Another culprit is Ree Drummond, aka “The Pioneer Woman,” an affable and popular home cook who has managed to take over significant air time with her show about life and food in rural Oklahoma, and whose claim to fame appears to be devising 16-minute dinner recipes. Drummond, who seems to be running out of new recipes of late and is constantly revising standard ones as mash-ups – chicken jalapeno poppers quesadillas, anyone? -- should think about limiting her time on TV and take a page from Ina Garten’s book: only appear on the network on occasion – when you actually have something new to say.

At the end of the day, though, the joke is on us, because both Fieri and Drummond are laughing all the way to the bank.

Fieri continues to bombard the channel -- in between “Spring Baking Championship,” “Chopped,” and other competition shows that have nothing to do with teaching us the joys of cooking -- with his tiresome vocabulary, which appears to be a riff on the dialogue in the movie Swingers.

Yes, the network does have an array of great talents – such as Michael Symon, Bobby Flay, Ina Garten, Kardea Brown, Roger Mooking, Trisha Yearwood, Molly Yeh, Tyler Florence, Damaris Philips, Alton Brown, and Eddie Jackson.

 

 

And these above-mentioned acclaimed chefs and stars, including the chefs on the Saturday morning show, “The Kitchen” – Katie Lee Biegel, Geoffrey Zakarian, Sunny Anderson, Alex Guarnaschelli, and Jeff Mauro – and also Ted Allen, the host of “Chopped,” who is intelligent and charming and should be encouraged to host other shows in addition to “Chopped” -- offer viewers informative and entertaining programs, where they actually cook and introduce a wide array of new recipes from various cultures and cuisines.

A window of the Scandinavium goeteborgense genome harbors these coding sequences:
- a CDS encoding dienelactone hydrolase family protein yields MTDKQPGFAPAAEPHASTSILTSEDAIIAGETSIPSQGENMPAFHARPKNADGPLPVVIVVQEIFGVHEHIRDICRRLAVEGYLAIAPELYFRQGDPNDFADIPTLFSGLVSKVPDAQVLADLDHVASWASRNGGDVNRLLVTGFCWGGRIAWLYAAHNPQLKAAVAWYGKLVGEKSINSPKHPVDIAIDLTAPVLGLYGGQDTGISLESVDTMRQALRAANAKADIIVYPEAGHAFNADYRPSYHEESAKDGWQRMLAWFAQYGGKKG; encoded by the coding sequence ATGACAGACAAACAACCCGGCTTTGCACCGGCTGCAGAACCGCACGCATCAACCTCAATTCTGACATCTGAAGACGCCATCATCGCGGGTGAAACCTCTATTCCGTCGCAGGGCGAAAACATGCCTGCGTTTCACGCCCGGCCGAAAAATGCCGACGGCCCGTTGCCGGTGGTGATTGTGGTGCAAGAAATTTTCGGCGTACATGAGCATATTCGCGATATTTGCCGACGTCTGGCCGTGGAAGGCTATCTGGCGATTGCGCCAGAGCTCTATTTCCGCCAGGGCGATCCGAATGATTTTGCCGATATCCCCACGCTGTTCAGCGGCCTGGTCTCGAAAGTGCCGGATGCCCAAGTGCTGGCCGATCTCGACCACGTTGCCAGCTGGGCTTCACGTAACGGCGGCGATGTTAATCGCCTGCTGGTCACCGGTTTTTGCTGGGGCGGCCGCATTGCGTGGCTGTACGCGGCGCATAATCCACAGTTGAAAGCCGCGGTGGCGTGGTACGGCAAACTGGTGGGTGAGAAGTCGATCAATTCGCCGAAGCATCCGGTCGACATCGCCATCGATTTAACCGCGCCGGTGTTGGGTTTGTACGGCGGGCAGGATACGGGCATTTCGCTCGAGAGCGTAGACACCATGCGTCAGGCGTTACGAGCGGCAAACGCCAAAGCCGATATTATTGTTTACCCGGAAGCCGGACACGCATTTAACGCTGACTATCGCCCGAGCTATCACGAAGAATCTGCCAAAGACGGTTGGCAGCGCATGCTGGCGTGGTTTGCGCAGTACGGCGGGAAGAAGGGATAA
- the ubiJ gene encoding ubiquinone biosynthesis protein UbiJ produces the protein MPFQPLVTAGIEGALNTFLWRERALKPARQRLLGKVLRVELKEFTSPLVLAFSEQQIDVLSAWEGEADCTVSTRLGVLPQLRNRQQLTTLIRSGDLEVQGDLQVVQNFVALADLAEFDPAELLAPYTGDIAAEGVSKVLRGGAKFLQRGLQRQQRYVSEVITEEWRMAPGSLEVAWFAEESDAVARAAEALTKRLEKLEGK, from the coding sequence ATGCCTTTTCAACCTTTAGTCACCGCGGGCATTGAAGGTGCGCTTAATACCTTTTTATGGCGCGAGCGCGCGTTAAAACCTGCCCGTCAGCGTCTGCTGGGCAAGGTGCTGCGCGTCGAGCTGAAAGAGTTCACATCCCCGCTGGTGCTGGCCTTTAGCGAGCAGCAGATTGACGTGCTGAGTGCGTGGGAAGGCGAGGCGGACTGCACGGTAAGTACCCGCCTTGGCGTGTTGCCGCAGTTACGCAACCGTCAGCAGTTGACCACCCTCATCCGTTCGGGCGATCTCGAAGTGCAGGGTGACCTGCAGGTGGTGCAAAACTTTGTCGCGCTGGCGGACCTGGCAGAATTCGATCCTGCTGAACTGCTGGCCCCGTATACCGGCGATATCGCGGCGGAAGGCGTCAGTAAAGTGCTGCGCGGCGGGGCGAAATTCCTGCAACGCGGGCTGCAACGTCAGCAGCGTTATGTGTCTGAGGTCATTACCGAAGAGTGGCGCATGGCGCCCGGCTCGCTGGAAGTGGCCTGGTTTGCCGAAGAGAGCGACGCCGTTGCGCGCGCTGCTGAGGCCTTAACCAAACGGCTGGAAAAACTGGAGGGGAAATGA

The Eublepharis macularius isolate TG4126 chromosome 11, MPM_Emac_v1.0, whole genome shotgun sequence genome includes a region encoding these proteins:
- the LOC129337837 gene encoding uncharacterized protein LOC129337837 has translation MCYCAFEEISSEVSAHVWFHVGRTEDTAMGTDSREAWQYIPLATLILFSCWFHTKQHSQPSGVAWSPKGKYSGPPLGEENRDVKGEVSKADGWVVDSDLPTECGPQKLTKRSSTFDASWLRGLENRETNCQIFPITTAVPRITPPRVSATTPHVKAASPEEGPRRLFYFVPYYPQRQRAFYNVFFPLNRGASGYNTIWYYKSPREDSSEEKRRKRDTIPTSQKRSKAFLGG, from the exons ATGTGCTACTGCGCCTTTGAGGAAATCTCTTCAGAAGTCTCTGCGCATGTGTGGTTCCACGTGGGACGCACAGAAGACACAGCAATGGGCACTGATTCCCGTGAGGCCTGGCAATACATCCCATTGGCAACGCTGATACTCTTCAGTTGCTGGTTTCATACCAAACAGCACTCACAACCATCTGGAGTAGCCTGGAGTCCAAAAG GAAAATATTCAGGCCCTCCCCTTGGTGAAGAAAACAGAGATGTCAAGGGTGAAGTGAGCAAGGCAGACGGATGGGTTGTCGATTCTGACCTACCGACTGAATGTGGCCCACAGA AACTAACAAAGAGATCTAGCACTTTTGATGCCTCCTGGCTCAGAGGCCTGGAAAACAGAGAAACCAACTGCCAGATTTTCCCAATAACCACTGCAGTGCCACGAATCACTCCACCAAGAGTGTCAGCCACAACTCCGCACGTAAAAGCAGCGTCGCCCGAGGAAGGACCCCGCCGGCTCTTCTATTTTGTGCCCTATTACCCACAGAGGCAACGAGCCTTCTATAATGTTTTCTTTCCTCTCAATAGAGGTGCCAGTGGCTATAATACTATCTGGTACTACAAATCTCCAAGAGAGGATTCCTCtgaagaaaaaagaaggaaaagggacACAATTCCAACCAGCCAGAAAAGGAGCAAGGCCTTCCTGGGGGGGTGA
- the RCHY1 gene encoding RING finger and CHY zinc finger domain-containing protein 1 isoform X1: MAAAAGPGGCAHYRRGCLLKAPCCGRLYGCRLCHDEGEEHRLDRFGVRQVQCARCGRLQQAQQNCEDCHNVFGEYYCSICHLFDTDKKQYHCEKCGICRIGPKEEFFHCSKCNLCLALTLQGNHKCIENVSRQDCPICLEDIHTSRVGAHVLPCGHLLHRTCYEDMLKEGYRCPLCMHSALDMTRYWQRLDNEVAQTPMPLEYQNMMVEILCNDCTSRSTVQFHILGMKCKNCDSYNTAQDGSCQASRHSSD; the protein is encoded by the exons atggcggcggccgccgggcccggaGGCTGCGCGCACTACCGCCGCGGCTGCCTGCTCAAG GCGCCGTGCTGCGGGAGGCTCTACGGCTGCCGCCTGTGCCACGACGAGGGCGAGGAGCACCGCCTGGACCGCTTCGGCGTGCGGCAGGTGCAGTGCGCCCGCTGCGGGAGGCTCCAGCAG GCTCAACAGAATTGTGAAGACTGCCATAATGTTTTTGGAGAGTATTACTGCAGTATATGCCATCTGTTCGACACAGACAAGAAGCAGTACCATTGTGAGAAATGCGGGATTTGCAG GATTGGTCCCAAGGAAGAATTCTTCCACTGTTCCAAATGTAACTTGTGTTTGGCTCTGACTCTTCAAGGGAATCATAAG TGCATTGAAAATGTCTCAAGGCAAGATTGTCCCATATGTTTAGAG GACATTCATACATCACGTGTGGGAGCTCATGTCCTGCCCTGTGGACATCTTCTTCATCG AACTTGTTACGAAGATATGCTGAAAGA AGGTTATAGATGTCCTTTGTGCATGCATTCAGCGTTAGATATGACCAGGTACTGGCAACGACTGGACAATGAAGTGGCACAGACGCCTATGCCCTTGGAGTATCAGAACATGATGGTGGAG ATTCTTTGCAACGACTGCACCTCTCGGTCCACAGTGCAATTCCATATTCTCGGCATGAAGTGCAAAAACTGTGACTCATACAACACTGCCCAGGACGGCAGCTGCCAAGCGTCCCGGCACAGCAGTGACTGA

But Food Network programming executives fail to understand that the network, which was once a beacon of light for talented and renowned chefs who actually performed an important culinary service, has become nothing more than an annoying roster of amateurs and wannabes who compete against one another in a senseless array of back-to-back competitions, and a home for second-rate celebrities who consider cooking as a hobby, not a profession.

Typical Tuesday programming includes reruns of “Food Paradise,” followed by a 17-hour block of “Chopped.” And a typical Friday lineup includes episodes of “Cake Wars,” Food Paradise” and a never-ending block of Fieri’s “Diners, Drive-Ins and Dives,” which runs until 5 a.m. the next day. And on June 23, 2021, the entire Food Network lineups featured “Guy’s Grocery Games” all day. Are you kidding? Would it be possible to break up the numbing stream of The Guy Fieri World Domination with an hour of “Delicious Miss Brown” and “Ina Garten: Cook Like a Pro”?

And now, with the arrival of Discovery-Plus, it appears that the new and interesting cooking shows are reserved for streaming only.

 

 

It’s as though the Food Network has given up on itself and doesn’t recall its former glory days. We want more cooking shows; more “Cook Like a Pro”; more “Symon’s Dinners”; more “Brunch With Bobby”; more Kardea Brown, Molly Yeh, Eddie Jackson, and Alton Brown.

Dear Food Network: We are tired of the endless back-to-back episodes of “Cake Wars,” “Cupcake Wars,” “Holiday Baking Championship,” and Guy Fieri wallpapering our TV sets. We are tired of your laziness and apathy. Please elevate and promote the wide array of acclaimed professional chefs and culinary experts who appear on your network and showcase their works more expansively. This is what propelled us to rank you as a must-see channel years ago – instead of now changing the channel and skipping over your current coma-inducing lineup of programs.

 

**Editor's Note: There is an error in Farsh Askari's quote (from his 2014 article in Salon): The Hearty Boys won the first "Food Network Star." Guy Fieri won the second. Thanks to Jimmy and Gale Gand for bringing this to our attention.

 

Author Bio:

Tara Taghizadeh is the founding editor and publisher of Highbrow Magazine.

 

For Highbrow Magazine

 

Image Sources:

--Mike Mozart (Flickr, Creative Commons)

--Joshua Dickens (Flickr, Creative Commons)

--Wikimedia (Creative Commons)

--Ponce Photography (Pixabay, Creative Commons)

--Kelly Huston (Flickr, Creative Commons)

--Veesees (Flickr, Creative Commons)

Popular: 
not popular
Bottom Slider: 
In Slider